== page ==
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A bill proposed by the state Legislature could make California the first state in the nation to cut its work week to four days for a large portion of workers.
The bill, AB 2932, would change the definition of a 40-hour work week to 32 hours for businesses with more than 500 employees. A full working day would remain at eight hours and employers would be required to pay overtime for employees working more than four full days.
The bill was drafted by Assembly Members Cristina Garcia (D-Bell Gardens) and Evan Low (D-San Jose). At the federal level, a bill by Rep. Mark Takano (D-Riverside) is pushing for similar changes under the Fair Labor Standards Act.
Reached by phone Friday, Garcia said the idea was partly prompted by the exodus of employees during the COVID-19 pandemic, many of whom were seeking a better quality of life. More than 47 million Americans voluntarily left their jobs in 2021, according to the US Bureau of Labor Statistics.
“We’ve had a five-day work week since the industrial revolution,” Garcia said, “but we’ve made a lot of progress in society, and we’ve had a lot of advancements. I think the pandemic right now allows us the opportunity to rethink things, to reimagine things.”
Garcia and other proponents say a four-day workweek would lead to increased productivity and profits, and point to case studies already underway in Iceland and companies such as Kickstarter. (The Times editorial board in September argued that the concept was worth trying.)
Opponents say a four-day workweek would stunt job growth in the state and could create untenable conditions for employers. The California Chamber of Commerce included the bill on its “job killer” list, writing that it would dramatically increase labor costs, expose employers to litigation and impose “impossible” requirements. to respect”.
Here’s what you need to know about this potentially monumental change:
Who would be covered by AB 2932?
The bill as written would apply to California employers with at least 500 employees. According to the state’s employment development department, that’s about 2,600 businesses and more than 3.6 million employees.
Unionized workers, or those with collective agreements, are exempt, Garcia said.
How would that work?
The bill seeks to amend Section 510 of the California Labor Code by redefining the 40-hour workweek to 32, with eight-hour workdays remaining in place.
Under the bill, employees who work more than 32 hours would be paid at a rate of at least 1.5 times their normal rate of pay, as is currently the case for those who work more than 40 hours.
Basically, the bill would also prohibit employers from reducing an employee’s normal rate of pay because of the reduced work week requirement.
Garcia said conversations are ongoing about how the rules will work for salaried employees. She said the bill doesn’t apply to workers with collective agreements because “I like to think of it as a floor, and often our collective agreements are better.”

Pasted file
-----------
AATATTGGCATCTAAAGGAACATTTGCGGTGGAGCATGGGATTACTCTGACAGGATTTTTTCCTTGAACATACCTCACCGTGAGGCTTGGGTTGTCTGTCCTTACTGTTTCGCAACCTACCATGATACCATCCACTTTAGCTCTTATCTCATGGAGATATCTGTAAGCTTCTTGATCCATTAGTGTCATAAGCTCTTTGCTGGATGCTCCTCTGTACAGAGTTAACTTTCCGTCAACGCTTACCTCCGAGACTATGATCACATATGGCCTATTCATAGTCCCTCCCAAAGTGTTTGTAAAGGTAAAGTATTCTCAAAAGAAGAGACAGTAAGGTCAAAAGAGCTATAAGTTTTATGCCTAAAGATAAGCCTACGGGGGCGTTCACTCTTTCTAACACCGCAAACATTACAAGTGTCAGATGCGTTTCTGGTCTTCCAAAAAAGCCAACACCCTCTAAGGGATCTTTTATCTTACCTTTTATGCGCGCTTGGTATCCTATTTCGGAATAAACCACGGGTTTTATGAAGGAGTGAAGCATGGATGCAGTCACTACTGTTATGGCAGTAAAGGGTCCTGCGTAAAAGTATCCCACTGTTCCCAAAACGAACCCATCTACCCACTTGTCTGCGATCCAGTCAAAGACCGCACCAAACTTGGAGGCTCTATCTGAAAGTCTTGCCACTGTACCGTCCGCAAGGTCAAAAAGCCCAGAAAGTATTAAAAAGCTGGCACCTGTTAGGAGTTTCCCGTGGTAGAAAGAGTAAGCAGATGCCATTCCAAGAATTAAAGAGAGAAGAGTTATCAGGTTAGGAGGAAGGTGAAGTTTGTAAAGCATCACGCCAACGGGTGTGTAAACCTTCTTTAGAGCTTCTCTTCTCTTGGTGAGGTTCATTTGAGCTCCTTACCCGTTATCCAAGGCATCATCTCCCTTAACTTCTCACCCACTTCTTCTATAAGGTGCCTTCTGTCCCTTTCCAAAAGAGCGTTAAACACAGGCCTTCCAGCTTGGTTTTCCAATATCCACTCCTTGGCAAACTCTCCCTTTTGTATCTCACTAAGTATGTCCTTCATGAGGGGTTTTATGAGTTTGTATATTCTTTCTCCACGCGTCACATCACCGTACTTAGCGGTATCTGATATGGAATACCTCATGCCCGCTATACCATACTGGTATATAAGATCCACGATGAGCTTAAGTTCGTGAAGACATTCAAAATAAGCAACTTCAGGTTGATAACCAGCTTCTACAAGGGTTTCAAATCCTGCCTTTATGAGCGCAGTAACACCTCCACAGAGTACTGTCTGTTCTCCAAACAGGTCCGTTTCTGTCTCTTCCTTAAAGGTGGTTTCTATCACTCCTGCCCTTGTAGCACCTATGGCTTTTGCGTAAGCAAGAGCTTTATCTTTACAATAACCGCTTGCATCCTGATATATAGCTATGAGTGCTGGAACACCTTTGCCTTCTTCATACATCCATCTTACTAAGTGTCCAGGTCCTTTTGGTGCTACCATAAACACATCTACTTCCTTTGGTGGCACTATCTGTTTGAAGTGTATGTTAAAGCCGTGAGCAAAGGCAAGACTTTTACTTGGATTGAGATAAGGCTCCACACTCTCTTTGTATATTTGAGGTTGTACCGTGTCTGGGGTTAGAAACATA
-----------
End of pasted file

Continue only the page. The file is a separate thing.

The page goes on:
But, she added, “we have to start the discussion somewhere.”
What are the potential benefits?
Iceland conducted two large-scale trials of the concept between 2015 and 2019, in which around 1% of the national workforce reduced their working week to 35 or 36 hours without a pay cut.
The country found that productivity and service remained the same in the majority of workplaces tested, and worker well-being increased significantly across a range of indicators, including perceived stress and burnout, and health and work-life balance.
As a result of the trials, at least 86% of the country’s workforce are now working fewer hours or gaining the right to reduce their hours.
“The thing is, a lot of other companies are already doing it, and other countries are, too, so I think that’s the direction we’re going,” said Low, co-author of the bill, noting that many many companies that have tried similar strategies have also reported better customer engagement and lower utility costs.
“It will attract more [employees] to your company, because it is undeniable that workers are looking for more flexibility,” he said.
What are the potential downsides?
Ashley Hoffman, policy advocate at the California Chamber of Commerce, said the additional labor costs imposed by the bill would amount to a minimum 10% increase in wages per employee per week, among other things. concerns.
“This significant increase in labor costs will not be sustainable for many businesses,” she wrote in opposition to the bill, noting that labor costs are often one of the highest costs a business faces and that many businesses operate with very low profit margins.
“Such a large increase in labor costs will reduce the ability of businesses to hire or create new positions and therefore limit job growth in California,” Hoffman said. “This is especially true now that businesses are still recovering from the impacts of COVID-19 and the resulting increased supply chain costs.”
Hoffman also said the bill could have the unintended consequence of reduced hours for workers.
What happens next?
AB 2932 is currently with the Labor and Employment Committee for review.
“We now have the opportunity for businesses, unions and workers to have an honest and frank conversation about what this looks like, and then we will make changes accordingly,” Low said, adding that the bill was a “work in progress”.
A hearing date has not yet been set, he said.
This story originally appeared in the Los Angeles Times.
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